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Cruisin' - THE GRAND CANAL
Sights & Attractions in Venice (Italy)
Member Name: proxam
Sights & Attractions in Venice (Italy)
Date: 09/01/13, updated on 04/11/13 (140 review reads)
Advantages: An amazing sight
Disadvantages: Venice is SO expensive
The Grand Canal (to give it it's English name), is one of the first things most visitors see when they arrive in the city, leading as it does, from the lagoon at Santa Lucia Railway station and the huge, and hugely expensive, car parks.
It snakes through the city in a giant back-to-front S shape from here to the St Mark Basin at the opposite end of town. At 3800m long and varying widths of between 30-90m, it's said to be one of the few man-made structure visible from space...although I'm not sure it was so much man-made as 'enhanced', and I think you'd have to be in a pretty low orbit to catch a glimpse of it from the space shuttle.So just ignore that last piece of nonsense.
Now, where was I? Ah yes, Venice. Straight out of the car park (25 euros lighter) and across the Piazzale Roma to the water bus stop. No, I don't mean the bus stop was made of water, that would just be silly. I mean a stop for a water bus where you can part with another 16 euros for a 12 hour bus pass (it's 5 for a single trip so it should be cost effective to buy a longer term pass).
Well, we didn't have to wait long for a bus to arrive - services are frequent but you have to be aware that there are several routes so make sure you get the right bus. Our plan (wholly devised by mice and men) was to jump on and off the water bus as and when it suited. Chance would be a fine thing.
There's no other way to encounter the magnificent palaces and buildings which line the Canal than by water. I would imagine wandering along a dim and dirty back street to turn a corner and behold this special view just wouldn't be the same. In this respect, I'm glad we jumped on the bus. However, after a journey that seemed to last about as long as a wet Tuesday afternoon in Airdrie, and being thoroughly depressed by the shoogliest 'cruise' I've ever experienced...not to mention the almost deafening roar from the engines, we couldn't wait to get off the bliddy thing.
Sheesh, it was so slow and uncomfortable, I think I'd sooner have swam the length of the Canal Byronesque-style.
So, instead of travelling all the way to St Mark's, we jumped ship at the Rialto...Bridge, that is.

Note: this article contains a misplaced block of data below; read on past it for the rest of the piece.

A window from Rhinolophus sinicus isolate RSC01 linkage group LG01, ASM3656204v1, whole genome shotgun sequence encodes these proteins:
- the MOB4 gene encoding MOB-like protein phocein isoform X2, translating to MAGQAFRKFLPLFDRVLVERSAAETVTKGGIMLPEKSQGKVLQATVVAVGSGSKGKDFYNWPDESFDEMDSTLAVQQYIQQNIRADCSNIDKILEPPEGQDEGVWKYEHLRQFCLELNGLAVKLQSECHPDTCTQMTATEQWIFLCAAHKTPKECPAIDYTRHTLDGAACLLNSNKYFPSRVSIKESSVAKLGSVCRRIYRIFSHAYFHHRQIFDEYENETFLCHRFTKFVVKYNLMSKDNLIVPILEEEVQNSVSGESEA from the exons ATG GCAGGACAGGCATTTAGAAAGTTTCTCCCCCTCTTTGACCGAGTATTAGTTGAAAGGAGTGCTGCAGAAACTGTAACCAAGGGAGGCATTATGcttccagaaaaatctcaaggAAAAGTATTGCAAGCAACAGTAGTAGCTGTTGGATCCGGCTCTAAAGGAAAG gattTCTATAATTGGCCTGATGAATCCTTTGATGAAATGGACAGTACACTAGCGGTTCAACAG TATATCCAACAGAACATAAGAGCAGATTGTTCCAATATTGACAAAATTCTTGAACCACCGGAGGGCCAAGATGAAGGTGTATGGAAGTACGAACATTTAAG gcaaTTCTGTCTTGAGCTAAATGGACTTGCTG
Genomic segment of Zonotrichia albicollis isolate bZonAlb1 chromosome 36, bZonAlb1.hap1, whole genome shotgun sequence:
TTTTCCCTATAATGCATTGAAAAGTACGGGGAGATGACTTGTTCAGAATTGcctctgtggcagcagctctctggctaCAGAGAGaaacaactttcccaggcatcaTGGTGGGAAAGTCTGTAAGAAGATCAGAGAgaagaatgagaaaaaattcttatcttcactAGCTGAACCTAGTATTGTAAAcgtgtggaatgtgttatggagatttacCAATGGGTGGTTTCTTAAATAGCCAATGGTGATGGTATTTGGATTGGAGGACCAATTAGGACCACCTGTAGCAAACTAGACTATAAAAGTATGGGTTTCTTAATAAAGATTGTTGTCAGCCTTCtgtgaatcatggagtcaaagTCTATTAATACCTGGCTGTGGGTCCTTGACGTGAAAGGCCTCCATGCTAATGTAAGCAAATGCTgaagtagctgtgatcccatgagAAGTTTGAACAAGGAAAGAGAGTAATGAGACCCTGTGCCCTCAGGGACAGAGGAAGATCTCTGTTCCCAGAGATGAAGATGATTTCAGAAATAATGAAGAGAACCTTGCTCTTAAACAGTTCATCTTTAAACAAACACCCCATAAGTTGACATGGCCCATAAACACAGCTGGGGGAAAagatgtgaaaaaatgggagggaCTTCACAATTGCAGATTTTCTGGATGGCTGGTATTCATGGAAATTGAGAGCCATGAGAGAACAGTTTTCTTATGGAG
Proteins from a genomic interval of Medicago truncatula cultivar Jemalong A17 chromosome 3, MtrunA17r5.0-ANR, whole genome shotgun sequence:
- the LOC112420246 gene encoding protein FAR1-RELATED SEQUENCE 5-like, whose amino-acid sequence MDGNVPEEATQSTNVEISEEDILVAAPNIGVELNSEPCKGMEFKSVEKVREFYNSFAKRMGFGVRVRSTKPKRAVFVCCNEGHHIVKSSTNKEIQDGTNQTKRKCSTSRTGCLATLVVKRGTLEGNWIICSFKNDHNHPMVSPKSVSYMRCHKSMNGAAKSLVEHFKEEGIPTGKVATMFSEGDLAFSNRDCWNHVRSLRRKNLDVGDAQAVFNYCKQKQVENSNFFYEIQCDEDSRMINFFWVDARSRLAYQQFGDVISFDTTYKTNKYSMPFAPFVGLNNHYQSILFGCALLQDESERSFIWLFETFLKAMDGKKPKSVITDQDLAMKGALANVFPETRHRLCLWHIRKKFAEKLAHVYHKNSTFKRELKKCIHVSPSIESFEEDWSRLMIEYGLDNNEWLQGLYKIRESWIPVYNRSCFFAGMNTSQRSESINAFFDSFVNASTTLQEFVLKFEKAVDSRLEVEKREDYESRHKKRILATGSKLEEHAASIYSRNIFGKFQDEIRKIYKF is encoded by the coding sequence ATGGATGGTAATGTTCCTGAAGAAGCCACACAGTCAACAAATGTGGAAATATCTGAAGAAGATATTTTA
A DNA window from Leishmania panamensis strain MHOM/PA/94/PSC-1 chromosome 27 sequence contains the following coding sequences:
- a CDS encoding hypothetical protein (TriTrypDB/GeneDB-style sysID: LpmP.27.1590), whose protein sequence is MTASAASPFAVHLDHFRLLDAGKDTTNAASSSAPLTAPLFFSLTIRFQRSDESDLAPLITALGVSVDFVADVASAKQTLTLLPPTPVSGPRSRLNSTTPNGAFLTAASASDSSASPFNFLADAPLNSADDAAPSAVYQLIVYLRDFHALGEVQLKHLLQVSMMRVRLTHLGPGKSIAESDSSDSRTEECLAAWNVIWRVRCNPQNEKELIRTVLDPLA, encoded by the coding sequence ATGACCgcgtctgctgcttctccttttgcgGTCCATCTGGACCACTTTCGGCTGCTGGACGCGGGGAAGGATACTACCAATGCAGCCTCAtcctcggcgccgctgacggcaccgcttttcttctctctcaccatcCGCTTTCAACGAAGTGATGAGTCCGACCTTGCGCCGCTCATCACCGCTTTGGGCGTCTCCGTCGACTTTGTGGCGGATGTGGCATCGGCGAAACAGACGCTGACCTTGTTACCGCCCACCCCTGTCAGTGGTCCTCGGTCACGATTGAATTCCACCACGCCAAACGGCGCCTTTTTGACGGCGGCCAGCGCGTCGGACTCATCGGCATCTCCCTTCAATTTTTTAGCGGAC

The Rialto Bridge is one of the most familiar views on the Grand Canal and dates from 1588 (just a year before the water bus set out). The Rialto is pretty impressive and even the masses of tourists don't quite manage to spoil it (no matter how hard they try with litter and half-eaten foodstuffs). There has been a bridge here for centuries linking the two commercial districts of the city and I think it's been centuries since the streets around it were cleaned!
Still fantastically impressive though.
What else is ther to see on the Grand Canal? Apart from the water, there are oodles of fancy buildings. This was, and probably still is, the high rent area of Venice so it follows that most of the residents were not short of a ducat or two. Palaces literally rise from the water. Most have no pedestrian access (not on the canal side at least) but a simple, or not so simple, mooring point.
As far as I'm aware, there's only one area where you can actually walk along the banks of the canal and that is next to the Rialto. Naturally, this is lined with restaurants which are invariably overcrowded and overpriced.
Quick tip: If you simply must have a trip on a gondola, and are either too financially stretched (or too smart) to fork out upwards of £60 to sit in a dirty, stinking, stretch of stagnant canal in a gondola jam, you can take a ferry across the Grand Canal in a Traghetto (a slightly larger version of a gondola) for around one euro.
The Grand Canal is a busy thoroughfare as there's no road transport in Venice so everything is transported by boat. With the constant buzz of of the sleek water taxis (very expensive) the chundering thundering water busses and gliding swish of the gondolas (very expensive), it's not exactly quiet. In fact I couldn't make out one chorus of O Sole Mio from the gondoliers.
We had lunch in a small restaurant just off the canal which was very good, very friendly and not touristically priced but still afforded a partial view of the canal and its hustle and bustle. So much so that mid-meal, we were treated to the spectactle of a police chase with sirens blaring. A police boat whizzing down the canal chasing the bad guys was certainly a different way to liven up lunch time chatter.
The Grand Canal is impressive. It's everything you imagine it would be and the pictures you've seen don't do it justice. It's a buzzing and vibrant artery in an otherwise sedate and relatively silent city. Having said that, I actually preferred some of the smaller canals and little back streets away from the touristy areas of Venice, but you can't go to Venice and not see the Grand Canal...literally.
We never did go back on the water bus. Venice isn't huge and it's surprisingly easy to walk around in but I'm afraid that if you want to see the glories of the Grand Canal, you have to board some sort of water transport at some point and even if the water bus was, how can I put it, crap, it did let us sample a cruise of sorts on this serpentine wonder.
Summary: Messin' about on boats